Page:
Alayne Brisson has always been an entrepreneurial free spirit and her latest business effort is no different. Rosy’s kitchen is the direct result of the pandemic, and the health of Alayne, her husband, as well as their nine and 13-year-old daughters.
“My family and I are all gluten free. Over the past 10 years, I have been baking from home and I found out there is a real shortage of gluten-free products available in Oxford County, especially with dairy and egg free options. In talking to more and more people in my networking groups, I realized it was a good opportunity to help fill a void.” She also became ill several years ago and had some health issues due to food sensitivities. “I went to a naturopathic doctor to have some tests done. My kids from birth, I noticed they were having issues, so the doctor also helped them. My mom, sister and nieces also have the same sort of sensitivities,” she added.
The bakery was not on the horizon, however, until the pandemic hit. “COVID really made me pivot. I was hosting photography tours and doing photography workshops and travelling. The sector is competitive, and I didn’t know how long it would be until I could travel internationally which is what my goal was. I couldn’t sit on my hands any longer. I had been thinking of starting a bakery for a while, so I took the opportunity.” She added that being her own boss provides her with independence most people don’t have. “Being your own boss. I think it gives me freedom on having time with my family in setting that work life balance. I also like the challenge of overseeing something.” Alayne and her husband are both involved in charity work, and she has also taken on the role of chair at the Ingersoll Creative Arts Centre.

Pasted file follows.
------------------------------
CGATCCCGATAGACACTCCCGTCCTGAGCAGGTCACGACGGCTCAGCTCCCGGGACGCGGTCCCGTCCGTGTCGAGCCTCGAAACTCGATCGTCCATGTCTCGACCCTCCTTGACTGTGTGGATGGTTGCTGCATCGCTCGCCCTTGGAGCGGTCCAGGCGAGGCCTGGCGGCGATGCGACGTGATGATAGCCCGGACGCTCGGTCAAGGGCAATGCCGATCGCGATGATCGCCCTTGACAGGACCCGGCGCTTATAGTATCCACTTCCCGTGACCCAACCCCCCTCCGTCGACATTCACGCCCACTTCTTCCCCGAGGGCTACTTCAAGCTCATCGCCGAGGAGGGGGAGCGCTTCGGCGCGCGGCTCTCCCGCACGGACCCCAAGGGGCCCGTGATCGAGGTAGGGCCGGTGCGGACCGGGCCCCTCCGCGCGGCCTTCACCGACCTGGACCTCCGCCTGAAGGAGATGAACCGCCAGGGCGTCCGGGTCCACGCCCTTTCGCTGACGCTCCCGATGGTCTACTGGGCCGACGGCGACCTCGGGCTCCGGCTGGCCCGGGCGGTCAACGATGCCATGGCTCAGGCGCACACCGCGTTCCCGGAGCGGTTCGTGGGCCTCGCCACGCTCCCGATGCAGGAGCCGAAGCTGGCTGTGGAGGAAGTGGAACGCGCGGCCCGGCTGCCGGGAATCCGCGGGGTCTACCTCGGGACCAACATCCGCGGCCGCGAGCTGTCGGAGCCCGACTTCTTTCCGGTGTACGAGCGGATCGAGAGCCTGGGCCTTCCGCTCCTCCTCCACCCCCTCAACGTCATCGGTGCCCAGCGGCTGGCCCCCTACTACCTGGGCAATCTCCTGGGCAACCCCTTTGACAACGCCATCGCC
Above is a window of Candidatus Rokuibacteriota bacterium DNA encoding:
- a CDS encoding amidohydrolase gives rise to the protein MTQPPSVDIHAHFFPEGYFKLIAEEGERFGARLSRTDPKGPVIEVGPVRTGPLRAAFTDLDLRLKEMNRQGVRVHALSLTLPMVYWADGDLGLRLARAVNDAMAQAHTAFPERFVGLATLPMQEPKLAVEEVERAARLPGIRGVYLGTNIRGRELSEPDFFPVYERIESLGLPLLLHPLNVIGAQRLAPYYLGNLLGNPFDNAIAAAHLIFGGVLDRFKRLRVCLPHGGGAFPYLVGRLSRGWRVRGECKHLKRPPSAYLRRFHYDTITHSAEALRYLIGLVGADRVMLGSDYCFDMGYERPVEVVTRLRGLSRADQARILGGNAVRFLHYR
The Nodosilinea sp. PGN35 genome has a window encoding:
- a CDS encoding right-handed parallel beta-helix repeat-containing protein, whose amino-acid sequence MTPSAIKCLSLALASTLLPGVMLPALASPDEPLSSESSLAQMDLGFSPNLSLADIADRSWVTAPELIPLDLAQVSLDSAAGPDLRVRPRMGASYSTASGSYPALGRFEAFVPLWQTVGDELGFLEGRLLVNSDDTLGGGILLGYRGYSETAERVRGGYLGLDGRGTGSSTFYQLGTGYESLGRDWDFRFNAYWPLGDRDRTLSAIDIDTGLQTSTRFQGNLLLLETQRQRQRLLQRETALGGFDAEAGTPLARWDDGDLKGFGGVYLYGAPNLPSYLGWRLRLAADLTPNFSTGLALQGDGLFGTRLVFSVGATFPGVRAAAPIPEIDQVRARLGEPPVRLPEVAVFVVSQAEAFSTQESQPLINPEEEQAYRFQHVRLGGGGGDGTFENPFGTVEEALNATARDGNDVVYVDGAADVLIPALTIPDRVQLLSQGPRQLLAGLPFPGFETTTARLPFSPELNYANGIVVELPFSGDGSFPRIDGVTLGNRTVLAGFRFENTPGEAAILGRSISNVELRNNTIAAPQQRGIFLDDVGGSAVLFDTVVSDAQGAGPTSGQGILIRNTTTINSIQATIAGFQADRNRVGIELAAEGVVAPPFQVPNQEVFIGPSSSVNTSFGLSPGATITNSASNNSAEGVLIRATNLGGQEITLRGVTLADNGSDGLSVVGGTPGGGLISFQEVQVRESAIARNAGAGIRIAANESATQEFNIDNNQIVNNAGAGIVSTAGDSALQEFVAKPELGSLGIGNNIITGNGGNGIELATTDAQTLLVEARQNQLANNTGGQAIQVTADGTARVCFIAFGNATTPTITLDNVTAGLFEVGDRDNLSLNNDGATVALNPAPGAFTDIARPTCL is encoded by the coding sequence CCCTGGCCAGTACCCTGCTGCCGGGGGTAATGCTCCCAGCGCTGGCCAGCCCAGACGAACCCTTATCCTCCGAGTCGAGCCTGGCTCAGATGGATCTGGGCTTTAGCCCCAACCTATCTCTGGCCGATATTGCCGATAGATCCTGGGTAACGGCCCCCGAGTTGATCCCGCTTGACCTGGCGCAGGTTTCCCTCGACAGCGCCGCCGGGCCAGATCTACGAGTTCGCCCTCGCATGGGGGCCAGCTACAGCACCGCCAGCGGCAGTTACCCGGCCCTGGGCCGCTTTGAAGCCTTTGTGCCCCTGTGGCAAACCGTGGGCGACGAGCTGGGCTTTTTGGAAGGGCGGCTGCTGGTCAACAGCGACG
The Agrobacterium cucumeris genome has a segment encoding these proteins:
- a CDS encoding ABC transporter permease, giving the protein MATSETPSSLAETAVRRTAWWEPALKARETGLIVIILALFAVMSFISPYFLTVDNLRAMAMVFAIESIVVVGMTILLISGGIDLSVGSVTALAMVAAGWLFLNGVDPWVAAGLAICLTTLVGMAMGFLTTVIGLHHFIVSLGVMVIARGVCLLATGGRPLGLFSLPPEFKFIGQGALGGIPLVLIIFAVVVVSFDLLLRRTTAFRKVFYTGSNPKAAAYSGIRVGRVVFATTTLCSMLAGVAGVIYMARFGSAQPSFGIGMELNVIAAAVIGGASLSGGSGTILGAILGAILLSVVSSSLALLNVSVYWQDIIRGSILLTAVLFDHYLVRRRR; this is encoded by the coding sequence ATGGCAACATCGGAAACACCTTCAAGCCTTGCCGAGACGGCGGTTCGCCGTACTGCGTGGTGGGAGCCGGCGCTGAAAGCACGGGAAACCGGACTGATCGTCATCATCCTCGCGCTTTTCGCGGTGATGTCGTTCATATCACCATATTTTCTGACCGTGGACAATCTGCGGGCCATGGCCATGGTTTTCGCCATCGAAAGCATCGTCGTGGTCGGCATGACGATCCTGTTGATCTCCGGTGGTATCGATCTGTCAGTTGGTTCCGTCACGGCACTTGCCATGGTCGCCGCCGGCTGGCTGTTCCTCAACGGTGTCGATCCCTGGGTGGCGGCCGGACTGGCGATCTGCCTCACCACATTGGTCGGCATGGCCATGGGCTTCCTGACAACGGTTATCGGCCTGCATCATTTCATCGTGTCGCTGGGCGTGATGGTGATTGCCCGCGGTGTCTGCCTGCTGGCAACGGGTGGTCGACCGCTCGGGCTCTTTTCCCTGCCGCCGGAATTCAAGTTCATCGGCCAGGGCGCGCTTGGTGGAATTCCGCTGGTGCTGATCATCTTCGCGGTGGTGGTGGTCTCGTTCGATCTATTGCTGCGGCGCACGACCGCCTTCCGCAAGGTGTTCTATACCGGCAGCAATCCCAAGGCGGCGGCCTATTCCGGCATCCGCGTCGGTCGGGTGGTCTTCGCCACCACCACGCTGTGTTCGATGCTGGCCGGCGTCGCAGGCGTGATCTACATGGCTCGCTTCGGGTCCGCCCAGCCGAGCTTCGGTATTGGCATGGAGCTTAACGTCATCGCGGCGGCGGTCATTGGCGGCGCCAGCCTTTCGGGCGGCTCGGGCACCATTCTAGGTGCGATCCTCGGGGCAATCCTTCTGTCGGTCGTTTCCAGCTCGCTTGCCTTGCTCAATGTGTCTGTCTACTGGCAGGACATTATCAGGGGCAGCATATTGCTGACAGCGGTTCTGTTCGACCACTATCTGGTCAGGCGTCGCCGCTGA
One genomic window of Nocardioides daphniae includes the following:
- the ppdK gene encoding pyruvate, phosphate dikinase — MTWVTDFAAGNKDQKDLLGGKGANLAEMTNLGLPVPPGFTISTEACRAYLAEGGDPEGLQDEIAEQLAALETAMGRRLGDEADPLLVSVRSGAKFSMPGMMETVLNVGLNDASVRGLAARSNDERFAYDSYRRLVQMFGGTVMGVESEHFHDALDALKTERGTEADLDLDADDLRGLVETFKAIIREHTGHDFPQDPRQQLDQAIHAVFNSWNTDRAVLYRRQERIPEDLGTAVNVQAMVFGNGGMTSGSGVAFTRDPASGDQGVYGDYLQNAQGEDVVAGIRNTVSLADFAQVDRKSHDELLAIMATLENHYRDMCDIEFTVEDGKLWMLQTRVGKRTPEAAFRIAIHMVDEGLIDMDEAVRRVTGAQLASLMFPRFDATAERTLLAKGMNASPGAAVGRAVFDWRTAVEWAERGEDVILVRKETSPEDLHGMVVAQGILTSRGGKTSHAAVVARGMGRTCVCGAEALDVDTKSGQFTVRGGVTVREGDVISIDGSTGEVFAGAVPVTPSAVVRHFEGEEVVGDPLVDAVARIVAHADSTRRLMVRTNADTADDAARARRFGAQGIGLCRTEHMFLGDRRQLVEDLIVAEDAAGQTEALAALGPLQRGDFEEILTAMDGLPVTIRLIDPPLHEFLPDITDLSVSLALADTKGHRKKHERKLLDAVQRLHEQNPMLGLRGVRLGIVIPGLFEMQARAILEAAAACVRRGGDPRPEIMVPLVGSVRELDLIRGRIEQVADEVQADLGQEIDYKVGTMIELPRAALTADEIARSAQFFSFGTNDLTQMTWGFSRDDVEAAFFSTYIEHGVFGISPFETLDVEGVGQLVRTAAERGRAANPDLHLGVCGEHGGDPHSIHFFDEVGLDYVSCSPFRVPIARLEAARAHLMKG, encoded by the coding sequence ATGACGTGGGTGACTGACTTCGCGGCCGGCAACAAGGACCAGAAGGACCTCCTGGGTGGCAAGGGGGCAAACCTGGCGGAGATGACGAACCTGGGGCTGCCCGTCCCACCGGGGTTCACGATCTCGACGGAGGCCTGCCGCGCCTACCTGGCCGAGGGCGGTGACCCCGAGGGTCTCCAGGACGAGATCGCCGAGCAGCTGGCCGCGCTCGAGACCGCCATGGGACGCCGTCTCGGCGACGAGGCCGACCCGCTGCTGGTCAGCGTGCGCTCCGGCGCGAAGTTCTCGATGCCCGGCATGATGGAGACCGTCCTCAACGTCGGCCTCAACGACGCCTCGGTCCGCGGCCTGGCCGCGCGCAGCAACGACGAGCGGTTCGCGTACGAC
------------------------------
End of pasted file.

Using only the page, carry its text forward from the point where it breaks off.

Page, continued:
For the moment, it is a one-person operation, but Alayne is getting some support and offers to help. “Right now, I am doing it all by myself. My mom has owned a tearoom in the past, so she has been very helpful. My husband and I have also been business owners for the last 15 years as well, but I do have some friends lined up who want to help. My oldest daughter has also asked me when she can start working in the bakery.” Alayne and her husband started Objective Engineering in Tillsonburg but have since moved it to Ingersoll.
The name for the bakery really seems to be destiny. Rosy was Alayne’s childhood nickname and the property now occupied by the kitchen was formerly called Rose Farm. Rosy’s Kitchen is offering cookies, cakes, muffins, tea biscuits and some different bread options. “I’m also doing baking mixes so people can bake at home, things like frozen cookie dough and pancake mix,” said Alayne. There is currently no storefront so customers will need to pre-order, and she is thinking about adding other gluten free products. Along with filling orders from the general public, she added that her products will be available for wholesale to different retailers. “Wholesale is new to me so I have been trying to figure it out, but I have had so much interest, I thought I would give it a try.”
While she wants to serve Oxford County and the surrounding areas first, she does have bigger plans. “I want to see it grow to the point where I can ship across Canada. I don’t think I’ll put my products in grocery stores because I’d need to add preservatives to them. I want to keep it fresh with a local feel.”
Rosy’s Kitchen is located just outside of Ingersoll in Zorra Township. For more information on Alayne’s delicious offerings, visit her website: https://www.rosyskitchen.ca.